How to pot a tree

We repotted a number of fruit trees that I’d bought recently. I swapped their small seedling pots to big plastic pots so they could spread out their roots and grow. The basic steps I follow when repotting a fruit tree are as follows:

  1. Add a thick layer of sugar cane mulch or hay at the bottom to allow any excess water to drain out. You could use stones (although it’ll be heavy to lift) or broken Styrofoam.
  2. Add some homemade compost to half way. If you don’t have any compost ready use a middle of the range bag of organic fruit and vegetable mix. Be careful the cheaper bags of compost tend to be filled with stones and sticks.
  3. Mix in a handful of blood and bone, chicken manure, and a spoonful of trace elements. This is to ensure your plant has a good mix of different minerals so it will develop healthy fruit.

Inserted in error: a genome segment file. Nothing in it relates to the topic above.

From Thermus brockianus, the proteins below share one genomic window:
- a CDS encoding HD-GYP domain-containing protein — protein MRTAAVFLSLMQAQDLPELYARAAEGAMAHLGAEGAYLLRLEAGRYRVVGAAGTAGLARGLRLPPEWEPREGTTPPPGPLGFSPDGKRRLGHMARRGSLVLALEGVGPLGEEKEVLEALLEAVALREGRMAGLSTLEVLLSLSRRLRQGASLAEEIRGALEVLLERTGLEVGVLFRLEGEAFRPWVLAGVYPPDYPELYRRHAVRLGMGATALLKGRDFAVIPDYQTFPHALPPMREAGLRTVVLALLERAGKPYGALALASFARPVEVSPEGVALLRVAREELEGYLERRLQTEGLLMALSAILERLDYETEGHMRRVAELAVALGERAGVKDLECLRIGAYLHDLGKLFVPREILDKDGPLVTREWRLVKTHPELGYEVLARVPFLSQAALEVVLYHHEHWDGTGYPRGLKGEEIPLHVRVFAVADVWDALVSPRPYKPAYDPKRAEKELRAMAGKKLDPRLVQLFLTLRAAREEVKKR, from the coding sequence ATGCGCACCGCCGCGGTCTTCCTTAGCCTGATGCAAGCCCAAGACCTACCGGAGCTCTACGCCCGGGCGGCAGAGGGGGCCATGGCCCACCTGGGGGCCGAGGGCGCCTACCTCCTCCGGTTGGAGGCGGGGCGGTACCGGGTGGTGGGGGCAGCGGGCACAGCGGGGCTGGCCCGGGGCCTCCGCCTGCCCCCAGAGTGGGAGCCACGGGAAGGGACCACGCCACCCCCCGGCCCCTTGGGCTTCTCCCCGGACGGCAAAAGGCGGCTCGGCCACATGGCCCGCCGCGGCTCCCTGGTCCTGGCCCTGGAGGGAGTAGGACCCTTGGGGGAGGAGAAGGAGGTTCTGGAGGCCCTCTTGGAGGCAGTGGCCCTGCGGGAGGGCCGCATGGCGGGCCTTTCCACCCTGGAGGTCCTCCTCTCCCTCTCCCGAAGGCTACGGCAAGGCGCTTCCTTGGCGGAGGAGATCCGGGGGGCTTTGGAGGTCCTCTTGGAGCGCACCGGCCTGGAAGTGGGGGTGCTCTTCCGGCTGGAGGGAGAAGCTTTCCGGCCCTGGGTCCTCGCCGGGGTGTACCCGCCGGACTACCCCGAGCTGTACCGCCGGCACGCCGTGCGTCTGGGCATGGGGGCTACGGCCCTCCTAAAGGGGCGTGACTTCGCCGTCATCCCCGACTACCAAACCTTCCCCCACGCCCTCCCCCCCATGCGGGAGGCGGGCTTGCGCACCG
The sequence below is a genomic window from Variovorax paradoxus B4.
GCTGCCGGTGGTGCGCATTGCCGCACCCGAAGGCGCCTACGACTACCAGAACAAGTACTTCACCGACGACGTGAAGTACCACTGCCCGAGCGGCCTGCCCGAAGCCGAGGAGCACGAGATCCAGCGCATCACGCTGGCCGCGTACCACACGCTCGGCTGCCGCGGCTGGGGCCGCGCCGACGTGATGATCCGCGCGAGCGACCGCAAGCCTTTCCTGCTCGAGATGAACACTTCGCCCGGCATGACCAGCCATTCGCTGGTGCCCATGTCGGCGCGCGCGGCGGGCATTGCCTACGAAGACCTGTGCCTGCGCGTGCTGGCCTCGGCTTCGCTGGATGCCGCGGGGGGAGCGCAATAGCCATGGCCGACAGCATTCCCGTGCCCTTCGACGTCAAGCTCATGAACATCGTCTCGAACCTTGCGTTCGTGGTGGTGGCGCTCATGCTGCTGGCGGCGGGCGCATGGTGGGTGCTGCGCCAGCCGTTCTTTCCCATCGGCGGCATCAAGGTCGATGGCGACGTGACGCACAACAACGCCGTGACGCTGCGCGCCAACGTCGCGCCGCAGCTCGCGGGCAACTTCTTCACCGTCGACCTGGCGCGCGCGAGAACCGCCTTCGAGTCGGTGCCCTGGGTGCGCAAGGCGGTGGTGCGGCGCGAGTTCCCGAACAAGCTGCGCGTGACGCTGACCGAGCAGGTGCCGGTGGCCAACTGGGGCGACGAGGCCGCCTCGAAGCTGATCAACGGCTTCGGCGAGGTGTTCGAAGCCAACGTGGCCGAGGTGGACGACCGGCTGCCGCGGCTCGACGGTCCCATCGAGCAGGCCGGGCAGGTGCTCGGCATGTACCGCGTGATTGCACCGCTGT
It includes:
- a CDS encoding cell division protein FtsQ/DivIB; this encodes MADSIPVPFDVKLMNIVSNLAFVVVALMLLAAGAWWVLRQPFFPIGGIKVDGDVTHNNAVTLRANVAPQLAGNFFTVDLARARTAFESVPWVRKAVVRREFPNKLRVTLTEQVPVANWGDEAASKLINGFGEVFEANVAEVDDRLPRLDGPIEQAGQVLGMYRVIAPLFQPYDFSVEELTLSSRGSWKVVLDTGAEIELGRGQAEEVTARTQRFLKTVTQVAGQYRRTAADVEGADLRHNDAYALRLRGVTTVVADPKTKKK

4. Add a handful of water crystals (or cat litter) – If you have time pre-soak them in water and seaweed solutions (optional).
  5. Add the plant making sure it’s straight and back fill to the rim with more compost.
  6. Gently press the soil down and water well.
  7. Add some more sugar cane on top to act as a mulch.

I use the same basic method for repotting a native tree – leaving out the extra nutrients at step 3, and using a decent quality native soil mix in place of the compost. Although these days I have started planting out native seedlings straight into the ground. Natives can be touchy and do not like being transplanted.

An alternative to using a pot is a planter bag. These are lightweight bags made from tough plastic with handles. They are easy to move and allow good aeration.

Any other hints?

2 thoughts on “How to pot a tree”

  1. Sugar cane mulch, I have never used the product. I use Styrofoam peanuts mostly at the bottom of my cans. Peanuts are a great way to lighten the load of the container. Thanks for sharing the tips.

  2. We use it because it’s pretty inexpensive and we live in a sugar cane growing state. I’ve tried hay as well, but I’m never sure about grass seeds.

Leave a Reply

Your email address will not be published. Required fields are marked *